This is the type of movie that most people will either love or hate. If you like to think for yourself and draw your own conclusions, this is a film for you. If you like to have the plot of a movie spoon fed to you in bite sized pieces and then beaten to death in multiple reiterations (think Oliver Stone) then I advise you to steer clear. BHT leaves it up to the viewer to decide if the characters really are who they claim to be and ultimately it doesn’t matter. The important part is that they believe it and they make the audience want to believe them. In a touching scene leading into the final battle, Kennedy tells Elvis that they both could have done a better job of raising their respective children but they did the best they could and in the end that’s what really counts.

The sad part about this is that as wonderful as this film is, it probably won’t be coming to a theater near you any time soon. After failing to secure a distributor, the film has been put into a limited release in only certain venues across the US. Right now it is playing in only twenty-five theaters in the whole country (two of which are in Florida, one in Tampa and one where I saw it, in Gainesville). In a time when cinematic excrement like Charlie’s Angels 2 or Corky Romano can get released nation-wide, I think it speaks volumes that a film as fresh and innovative as Bubba Ho-Tep gets passed over. This is a film that deserves the big screen and I commend Don Coscarelli for distributing it himself rather than taking the coward’s way out direct to video. You can find out more about the release schedule by going to www.bubbahotep.com and be sure to call your local mall google-plex theater and tell them Matrix: Revolutions can get by on only eight screens so Bubba Ho-Tep can have number nine.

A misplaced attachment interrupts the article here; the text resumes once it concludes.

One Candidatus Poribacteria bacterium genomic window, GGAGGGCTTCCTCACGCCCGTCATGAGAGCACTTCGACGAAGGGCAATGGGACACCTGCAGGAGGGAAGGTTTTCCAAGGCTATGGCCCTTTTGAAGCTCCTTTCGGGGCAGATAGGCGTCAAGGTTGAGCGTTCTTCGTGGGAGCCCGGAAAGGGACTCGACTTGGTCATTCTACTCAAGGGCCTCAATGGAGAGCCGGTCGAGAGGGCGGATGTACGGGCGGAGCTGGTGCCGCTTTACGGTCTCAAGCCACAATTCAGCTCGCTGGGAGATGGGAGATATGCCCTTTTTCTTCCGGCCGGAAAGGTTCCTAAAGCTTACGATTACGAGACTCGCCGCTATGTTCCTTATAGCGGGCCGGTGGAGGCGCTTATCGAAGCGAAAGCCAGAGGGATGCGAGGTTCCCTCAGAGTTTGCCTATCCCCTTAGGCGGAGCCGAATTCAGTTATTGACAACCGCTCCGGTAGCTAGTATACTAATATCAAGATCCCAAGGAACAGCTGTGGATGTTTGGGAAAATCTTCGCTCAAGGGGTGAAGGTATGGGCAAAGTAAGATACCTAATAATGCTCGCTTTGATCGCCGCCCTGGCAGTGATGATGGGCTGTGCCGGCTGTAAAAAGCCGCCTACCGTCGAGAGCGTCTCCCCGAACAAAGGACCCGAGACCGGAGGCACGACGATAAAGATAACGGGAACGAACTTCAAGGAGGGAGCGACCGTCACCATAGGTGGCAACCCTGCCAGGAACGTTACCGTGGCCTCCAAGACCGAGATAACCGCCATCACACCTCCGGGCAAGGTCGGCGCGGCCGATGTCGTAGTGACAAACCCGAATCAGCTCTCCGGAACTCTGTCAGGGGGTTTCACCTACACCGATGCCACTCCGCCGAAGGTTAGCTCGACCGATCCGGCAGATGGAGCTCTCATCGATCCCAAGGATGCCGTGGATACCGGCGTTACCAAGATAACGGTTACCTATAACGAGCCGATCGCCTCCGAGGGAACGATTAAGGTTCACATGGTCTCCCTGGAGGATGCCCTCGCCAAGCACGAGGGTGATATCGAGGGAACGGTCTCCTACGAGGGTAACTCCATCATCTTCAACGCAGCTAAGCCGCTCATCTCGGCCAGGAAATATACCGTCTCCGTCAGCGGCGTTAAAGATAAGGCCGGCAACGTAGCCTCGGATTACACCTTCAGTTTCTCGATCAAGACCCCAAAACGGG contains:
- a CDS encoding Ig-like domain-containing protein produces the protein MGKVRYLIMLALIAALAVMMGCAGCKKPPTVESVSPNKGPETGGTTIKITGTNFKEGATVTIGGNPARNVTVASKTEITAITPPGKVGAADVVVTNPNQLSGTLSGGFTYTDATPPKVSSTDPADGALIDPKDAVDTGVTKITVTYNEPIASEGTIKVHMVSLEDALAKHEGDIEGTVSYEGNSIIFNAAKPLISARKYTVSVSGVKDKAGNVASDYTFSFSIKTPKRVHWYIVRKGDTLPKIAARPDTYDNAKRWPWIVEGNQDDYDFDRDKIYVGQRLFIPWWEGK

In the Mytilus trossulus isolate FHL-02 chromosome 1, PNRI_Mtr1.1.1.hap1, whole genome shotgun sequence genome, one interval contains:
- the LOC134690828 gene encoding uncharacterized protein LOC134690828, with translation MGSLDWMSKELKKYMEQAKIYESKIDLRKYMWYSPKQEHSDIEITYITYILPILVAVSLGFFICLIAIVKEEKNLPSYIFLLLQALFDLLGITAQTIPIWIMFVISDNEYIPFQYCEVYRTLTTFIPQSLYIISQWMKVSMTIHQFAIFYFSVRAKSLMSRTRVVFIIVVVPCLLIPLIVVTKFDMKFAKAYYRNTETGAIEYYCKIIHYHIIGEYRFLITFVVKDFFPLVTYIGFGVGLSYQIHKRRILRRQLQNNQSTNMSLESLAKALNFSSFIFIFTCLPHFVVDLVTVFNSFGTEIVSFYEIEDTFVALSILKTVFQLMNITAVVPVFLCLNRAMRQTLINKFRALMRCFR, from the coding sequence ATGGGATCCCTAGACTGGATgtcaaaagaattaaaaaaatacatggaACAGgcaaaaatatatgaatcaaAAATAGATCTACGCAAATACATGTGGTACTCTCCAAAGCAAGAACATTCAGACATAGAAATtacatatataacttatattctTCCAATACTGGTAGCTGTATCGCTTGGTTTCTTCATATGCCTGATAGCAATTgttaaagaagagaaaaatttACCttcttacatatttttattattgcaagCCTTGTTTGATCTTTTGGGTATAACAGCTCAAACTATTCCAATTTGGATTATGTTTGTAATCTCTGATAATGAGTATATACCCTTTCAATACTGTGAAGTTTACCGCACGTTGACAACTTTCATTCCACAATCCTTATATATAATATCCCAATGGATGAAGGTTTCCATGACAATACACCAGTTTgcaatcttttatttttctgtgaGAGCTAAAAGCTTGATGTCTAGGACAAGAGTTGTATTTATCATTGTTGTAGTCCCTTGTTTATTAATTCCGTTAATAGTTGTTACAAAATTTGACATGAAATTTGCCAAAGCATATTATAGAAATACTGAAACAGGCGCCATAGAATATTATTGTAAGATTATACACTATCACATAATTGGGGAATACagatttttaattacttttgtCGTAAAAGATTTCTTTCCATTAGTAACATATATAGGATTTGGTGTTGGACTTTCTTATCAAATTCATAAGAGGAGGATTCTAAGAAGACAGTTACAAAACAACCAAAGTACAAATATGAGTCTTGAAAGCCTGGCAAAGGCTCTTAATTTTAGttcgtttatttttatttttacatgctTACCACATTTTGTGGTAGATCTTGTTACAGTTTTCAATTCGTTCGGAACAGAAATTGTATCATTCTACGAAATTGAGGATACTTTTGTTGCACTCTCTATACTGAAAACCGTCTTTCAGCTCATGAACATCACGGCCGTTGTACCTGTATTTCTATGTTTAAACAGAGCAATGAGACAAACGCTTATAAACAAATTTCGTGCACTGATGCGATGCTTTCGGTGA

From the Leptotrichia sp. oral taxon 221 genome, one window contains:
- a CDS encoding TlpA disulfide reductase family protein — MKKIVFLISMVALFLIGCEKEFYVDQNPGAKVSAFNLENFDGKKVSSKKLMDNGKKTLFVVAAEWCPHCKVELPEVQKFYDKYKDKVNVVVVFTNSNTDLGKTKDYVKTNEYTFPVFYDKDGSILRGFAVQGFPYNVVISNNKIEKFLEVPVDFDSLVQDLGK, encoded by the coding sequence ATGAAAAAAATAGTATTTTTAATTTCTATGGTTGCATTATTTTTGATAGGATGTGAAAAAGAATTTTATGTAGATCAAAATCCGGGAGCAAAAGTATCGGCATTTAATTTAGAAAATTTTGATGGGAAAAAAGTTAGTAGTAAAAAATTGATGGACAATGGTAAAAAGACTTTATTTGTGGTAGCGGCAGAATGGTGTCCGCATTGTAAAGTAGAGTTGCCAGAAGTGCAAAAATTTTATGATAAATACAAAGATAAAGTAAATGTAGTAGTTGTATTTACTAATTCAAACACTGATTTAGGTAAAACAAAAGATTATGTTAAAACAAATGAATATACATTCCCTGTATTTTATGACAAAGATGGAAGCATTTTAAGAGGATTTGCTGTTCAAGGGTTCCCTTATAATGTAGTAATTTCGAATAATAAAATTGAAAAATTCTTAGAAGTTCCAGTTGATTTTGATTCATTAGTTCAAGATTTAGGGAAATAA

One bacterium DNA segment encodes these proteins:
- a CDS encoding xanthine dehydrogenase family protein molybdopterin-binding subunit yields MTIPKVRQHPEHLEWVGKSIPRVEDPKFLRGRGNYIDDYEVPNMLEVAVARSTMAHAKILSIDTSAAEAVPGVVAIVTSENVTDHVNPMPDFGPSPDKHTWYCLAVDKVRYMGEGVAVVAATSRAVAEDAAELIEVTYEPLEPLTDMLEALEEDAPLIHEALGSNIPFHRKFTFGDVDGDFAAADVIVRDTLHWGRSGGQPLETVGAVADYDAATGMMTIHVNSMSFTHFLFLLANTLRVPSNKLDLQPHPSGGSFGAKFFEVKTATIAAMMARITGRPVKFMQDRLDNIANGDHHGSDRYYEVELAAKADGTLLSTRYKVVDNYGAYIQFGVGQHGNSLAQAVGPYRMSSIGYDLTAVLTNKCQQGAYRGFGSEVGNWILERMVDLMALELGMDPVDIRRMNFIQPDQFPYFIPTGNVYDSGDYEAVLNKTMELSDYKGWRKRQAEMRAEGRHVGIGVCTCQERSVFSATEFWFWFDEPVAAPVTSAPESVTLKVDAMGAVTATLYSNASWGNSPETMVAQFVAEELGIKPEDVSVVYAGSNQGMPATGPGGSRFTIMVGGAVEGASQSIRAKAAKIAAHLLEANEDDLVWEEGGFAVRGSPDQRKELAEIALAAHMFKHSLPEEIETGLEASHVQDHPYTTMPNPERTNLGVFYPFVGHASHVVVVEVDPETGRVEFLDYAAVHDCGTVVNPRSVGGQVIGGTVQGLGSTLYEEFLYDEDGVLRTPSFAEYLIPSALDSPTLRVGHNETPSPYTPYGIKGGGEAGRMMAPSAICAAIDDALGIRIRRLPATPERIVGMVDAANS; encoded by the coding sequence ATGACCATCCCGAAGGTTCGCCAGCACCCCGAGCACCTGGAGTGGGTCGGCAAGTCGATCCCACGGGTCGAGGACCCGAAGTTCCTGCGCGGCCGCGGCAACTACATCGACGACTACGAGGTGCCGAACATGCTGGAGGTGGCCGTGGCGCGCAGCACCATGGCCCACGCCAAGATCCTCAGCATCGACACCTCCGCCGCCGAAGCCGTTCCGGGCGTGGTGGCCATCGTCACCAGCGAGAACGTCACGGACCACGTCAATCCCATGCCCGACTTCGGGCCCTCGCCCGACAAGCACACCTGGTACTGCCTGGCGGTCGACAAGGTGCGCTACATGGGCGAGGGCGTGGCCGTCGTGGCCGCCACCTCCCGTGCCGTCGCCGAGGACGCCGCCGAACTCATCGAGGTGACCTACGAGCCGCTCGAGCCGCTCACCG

I don’t give out four-star ratings very lightly so catch this one if you can.  Four stars

This week's movie review of "Bubba-Ho-Tep" is ©2003 by ED Tucker.  All graphics this page (except movie poster) are creations of Nolan B. Canova, ©2003, all rights reserved. All contents of "Nolan's Pop Culture Review" are ©2003 by Nolan B. Canova.